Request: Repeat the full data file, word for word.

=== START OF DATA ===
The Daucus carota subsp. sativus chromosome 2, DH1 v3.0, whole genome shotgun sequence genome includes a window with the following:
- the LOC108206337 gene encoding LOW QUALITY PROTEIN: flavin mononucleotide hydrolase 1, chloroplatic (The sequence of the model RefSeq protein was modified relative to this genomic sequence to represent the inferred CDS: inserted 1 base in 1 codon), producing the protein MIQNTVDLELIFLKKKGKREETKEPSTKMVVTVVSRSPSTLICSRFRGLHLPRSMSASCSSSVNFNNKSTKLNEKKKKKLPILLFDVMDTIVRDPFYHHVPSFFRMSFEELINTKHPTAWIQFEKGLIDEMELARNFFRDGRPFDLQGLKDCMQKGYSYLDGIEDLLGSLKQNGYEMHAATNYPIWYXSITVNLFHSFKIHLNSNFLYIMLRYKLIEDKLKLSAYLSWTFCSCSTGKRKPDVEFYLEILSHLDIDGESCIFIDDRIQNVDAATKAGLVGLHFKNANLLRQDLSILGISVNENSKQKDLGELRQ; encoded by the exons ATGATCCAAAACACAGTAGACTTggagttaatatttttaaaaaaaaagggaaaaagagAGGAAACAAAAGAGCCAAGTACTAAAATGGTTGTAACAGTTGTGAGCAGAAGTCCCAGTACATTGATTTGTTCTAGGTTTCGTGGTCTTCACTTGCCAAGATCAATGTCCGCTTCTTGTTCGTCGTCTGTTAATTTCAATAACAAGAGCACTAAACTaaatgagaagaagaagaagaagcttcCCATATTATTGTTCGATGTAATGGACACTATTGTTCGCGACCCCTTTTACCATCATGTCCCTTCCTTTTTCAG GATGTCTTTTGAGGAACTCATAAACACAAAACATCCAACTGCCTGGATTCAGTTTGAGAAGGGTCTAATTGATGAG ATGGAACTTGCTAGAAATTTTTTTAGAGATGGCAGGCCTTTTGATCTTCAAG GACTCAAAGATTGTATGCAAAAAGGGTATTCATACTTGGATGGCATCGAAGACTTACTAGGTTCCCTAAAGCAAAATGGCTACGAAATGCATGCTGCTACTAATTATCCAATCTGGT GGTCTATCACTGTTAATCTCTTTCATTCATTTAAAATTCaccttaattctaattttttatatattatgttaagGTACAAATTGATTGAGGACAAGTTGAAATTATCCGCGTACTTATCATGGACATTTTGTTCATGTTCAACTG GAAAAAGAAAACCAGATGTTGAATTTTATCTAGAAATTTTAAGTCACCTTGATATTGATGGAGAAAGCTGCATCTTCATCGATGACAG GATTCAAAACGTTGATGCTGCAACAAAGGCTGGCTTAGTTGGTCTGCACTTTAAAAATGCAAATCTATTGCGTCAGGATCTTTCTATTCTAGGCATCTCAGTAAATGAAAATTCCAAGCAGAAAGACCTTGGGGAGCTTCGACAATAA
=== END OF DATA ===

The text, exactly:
The Daucus carota subsp. sativus chromosome 2, DH1 v3.0, whole genome shotgun sequence genome includes a window with the following:
- the LOC108206337 gene encoding LOW QUALITY PROTEIN: flavin mononucleotide hydrolase 1, chloroplatic (The sequence of the model RefSeq protein was modified relative to this genomic sequence to represent the inferred CDS: inserted 1 base in 1 codon), producing the protein MIQNTVDLELIFLKKKGKREETKEPSTKMVVTVVSRSPSTLICSRFRGLHLPRSMSASCSSSVNFNNKSTKLNEKKKKKLPILLFDVMDTIVRDPFYHHVPSFFRMSFEELINTKHPTAWIQFEKGLIDEMELARNFFRDGRPFDLQGLKDCMQKGYSYLDGIEDLLGSLKQNGYEMHAATNYPIWYXSITVNLFHSFKIHLNSNFLYIMLRYKLIEDKLKLSAYLSWTFCSCSTGKRKPDVEFYLEILSHLDIDGESCIFIDDRIQNVDAATKAGLVGLHFKNANLLRQDLSILGISVNENSKQKDLGELRQ; encoded by the exons ATGATCCAAAACACAGTAGACTTggagttaatatttttaaaaaaaaagggaaaaagagAGGAAACAAAAGAGCCAAGTACTAAAATGGTTGTAACAGTTGTGAGCAGAAGTCCCAGTACATTGATTTGTTCTAGGTTTCGTGGTCTTCACTTGCCAAGATCAATGTCCGCTTCTTGTTCGTCGTCTGTTAATTTCAATAACAAGAGCACTAAACTaaatgagaagaagaagaagaagcttcCCATATTATTGTTCGATGTAATGGACACTATTGTTCGCGACCCCTTTTACCATCATGTCCCTTCCTTTTTCAG GATGTCTTTTGAGGAACTCATAAACACAAAACATCCAACTGCCTGGATTCAGTTTGAGAAGGGTCTAATTGATGAG ATGGAACTTGCTAGAAATTTTTTTAGAGATGGCAGGCCTTTTGATCTTCAAG GACTCAAAGATTGTATGCAAAAAGGGTATTCATACTTGGATGGCATCGAAGACTTACTAGGTTCCCTAAAGCAAAATGGCTACGAAATGCATGCTGCTACTAATTATCCAATCTGGT GGTCTATCACTGTTAATCTCTTTCATTCATTTAAAATTCaccttaattctaattttttatatattatgttaagGTACAAATTGATTGAGGACAAGTTGAAATTATCCGCGTACTTATCATGGACATTTTGTTCATGTTCAACTG GAAAAAGAAAACCAGATGTTGAATTTTATCTAGAAATTTTAAGTCACCTTGATATTGATGGAGAAAGCTGCATCTTCATCGATGACAG GATTCAAAACGTTGATGCTGCAACAAAGGCTGGCTTAGTTGGTCTGCACTTTAAAAATGCAAATCTATTGCGTCAGGATCTTTCTATTCTAGGCATCTCAGTAAATGAAAATTCCAAGCAGAAAGACCTTGGGGAGCTTCGACAATAA